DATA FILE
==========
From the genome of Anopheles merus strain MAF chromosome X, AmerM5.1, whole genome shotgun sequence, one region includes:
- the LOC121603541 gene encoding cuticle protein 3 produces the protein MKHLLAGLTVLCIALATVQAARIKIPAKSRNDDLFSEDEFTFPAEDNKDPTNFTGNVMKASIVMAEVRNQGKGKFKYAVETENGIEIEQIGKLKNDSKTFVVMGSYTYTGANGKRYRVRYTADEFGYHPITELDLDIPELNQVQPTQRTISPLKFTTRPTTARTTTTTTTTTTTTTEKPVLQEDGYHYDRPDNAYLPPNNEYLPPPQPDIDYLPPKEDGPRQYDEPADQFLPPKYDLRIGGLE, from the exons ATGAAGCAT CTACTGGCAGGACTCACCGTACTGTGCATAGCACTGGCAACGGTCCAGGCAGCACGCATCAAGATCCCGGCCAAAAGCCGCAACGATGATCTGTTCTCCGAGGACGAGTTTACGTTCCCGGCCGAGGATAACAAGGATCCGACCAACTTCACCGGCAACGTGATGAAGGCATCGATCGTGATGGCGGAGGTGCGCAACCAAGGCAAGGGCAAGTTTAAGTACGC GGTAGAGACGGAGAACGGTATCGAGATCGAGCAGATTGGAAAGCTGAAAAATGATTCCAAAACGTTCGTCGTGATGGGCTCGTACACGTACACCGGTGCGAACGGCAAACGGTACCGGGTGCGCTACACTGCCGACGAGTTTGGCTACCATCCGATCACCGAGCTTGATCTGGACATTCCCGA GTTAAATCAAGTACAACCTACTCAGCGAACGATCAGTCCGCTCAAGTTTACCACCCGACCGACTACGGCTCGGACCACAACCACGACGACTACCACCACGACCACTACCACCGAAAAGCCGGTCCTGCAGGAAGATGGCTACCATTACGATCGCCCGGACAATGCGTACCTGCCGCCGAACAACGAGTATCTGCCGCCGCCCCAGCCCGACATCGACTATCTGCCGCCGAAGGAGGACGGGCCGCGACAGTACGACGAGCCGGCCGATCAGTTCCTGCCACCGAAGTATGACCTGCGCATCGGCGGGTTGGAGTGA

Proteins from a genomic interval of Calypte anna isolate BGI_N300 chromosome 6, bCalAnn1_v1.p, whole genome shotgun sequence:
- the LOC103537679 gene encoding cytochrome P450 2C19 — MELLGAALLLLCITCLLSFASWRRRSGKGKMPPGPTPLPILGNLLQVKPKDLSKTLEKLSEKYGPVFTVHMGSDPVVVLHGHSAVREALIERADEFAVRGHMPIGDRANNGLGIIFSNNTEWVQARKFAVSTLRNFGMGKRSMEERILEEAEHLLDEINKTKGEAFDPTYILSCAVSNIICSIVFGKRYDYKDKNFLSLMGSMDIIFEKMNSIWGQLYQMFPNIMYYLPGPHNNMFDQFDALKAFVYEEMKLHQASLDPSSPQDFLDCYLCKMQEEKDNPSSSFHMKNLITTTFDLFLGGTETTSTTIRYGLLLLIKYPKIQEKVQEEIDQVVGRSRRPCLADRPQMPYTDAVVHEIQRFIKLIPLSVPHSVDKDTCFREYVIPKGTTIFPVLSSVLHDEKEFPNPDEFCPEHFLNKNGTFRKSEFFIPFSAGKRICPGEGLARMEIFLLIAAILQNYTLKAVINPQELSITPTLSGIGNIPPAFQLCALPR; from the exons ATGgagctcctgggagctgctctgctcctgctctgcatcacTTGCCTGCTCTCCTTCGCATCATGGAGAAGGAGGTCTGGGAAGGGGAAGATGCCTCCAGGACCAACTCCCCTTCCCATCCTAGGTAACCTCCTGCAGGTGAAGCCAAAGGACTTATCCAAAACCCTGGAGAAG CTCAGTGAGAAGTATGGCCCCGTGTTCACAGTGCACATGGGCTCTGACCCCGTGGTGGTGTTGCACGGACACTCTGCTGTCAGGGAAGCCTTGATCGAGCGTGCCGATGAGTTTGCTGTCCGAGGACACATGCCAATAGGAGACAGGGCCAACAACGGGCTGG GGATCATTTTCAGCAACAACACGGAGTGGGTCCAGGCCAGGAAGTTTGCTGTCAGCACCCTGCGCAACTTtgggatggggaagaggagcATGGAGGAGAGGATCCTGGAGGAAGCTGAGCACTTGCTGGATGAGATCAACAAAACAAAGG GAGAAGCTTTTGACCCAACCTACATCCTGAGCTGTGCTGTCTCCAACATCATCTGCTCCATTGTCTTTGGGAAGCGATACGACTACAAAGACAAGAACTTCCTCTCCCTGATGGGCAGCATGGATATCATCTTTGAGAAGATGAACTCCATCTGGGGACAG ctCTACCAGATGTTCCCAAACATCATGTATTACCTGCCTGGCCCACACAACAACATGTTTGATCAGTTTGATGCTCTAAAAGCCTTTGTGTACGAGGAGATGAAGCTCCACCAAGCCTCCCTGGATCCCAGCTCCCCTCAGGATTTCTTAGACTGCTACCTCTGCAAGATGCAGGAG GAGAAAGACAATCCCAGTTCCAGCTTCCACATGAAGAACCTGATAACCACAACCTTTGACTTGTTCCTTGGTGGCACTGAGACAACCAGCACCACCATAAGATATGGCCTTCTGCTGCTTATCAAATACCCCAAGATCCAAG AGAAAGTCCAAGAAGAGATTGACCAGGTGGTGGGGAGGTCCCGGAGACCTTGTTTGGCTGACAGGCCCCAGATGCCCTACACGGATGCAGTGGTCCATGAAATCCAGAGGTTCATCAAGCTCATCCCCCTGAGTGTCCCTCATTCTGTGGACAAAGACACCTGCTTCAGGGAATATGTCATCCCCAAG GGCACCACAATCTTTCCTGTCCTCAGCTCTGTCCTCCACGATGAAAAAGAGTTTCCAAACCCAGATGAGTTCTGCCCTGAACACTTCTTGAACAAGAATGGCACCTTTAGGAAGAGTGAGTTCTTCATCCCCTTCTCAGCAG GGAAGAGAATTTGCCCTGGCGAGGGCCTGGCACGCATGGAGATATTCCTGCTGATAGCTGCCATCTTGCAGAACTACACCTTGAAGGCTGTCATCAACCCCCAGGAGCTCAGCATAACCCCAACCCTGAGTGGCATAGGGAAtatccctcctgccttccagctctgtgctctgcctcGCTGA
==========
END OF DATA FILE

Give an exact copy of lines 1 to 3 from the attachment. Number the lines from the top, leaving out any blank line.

From the genome of Anopheles merus strain MAF chromosome X, AmerM5.1, whole genome shotgun sequence, one region includes:
- the LOC121603541 gene encoding cuticle protein 3 produces the protein MKHLLAGLTVLCIALATVQAARIKIPAKSRNDDLFSEDEFTFPAEDNKDPTNFTGNVMKASIVMAEVRNQGKGKFKYAVETENGIEIEQIGKLKNDSKTFVVMGSYTYTGANGKRYRVRYTADEFGYHPITELDLDIPELNQVQPTQRTISPLKFTTRPTTARTTTTTTTTTTTTTEKPVLQEDGYHYDRPDNAYLPPNNEYLPPPQPDIDYLPPKEDGPRQYDEPADQFLPPKYDLRIGGLE, from the exons ATGAAGCAT CTACTGGCAGGACTCACCGTACTGTGCATAGCACTGGCAACGGTCCAGGCAGCACGCATCAAGATCCCGGCCAAAAGCCGCAACGATGATCTGTTCTCCGAGGACGAGTTTACGTTCCCGGCCGAGGATAACAAGGATCCGACCAACTTCACCGGCAACGTGATGAAGGCATCGATCGTGATGGCGGAGGTGCGCAACCAAGGCAAGGGCAAGTTTAAGTACGC GGTAGAGACGGAGAACGGTATCGAGATCGAGCAGATTGGAAAGCTGAAAAATGATTCCAAAACGTTCGTCGTGATGGGCTCGTACACGTACACCGGTGCGAACGGCAAACGGTACCGGGTGCGCTACACTGCCGACGAGTTTGGCTACCATCCGATCACCGAGCTTGATCTGGACATTCCCGA GTTAAATCAAGTACAACCTACTCAGCGAACGATCAGTCCGCTCAAGTTTACCACCCGACCGACTACGGCTCGGACCACAACCACGACGACTACCACCACGACCACTACCACCGAAAAGCCGGTCCTGCAGGAAGATGGCTACCATTACGATCGCCCGGACAATGCGTACCTGCCGCCGAACAACGAGTATCTGCCGCCGCCCCAGCCCGACATCGACTATCTGCCGCCGAAGGAGGACGGGCCGCGACAGTACGACGAGCCGGCCGATCAGTTCCTGCCACCGAAGTATGACCTGCGCATCGGCGGGTTGGAGTGA

Proteins from a genomic interval of Calypte anna isolate BGI_N300 chromosome 6, bCalAnn1_v1.p, whole genome shotgun sequence: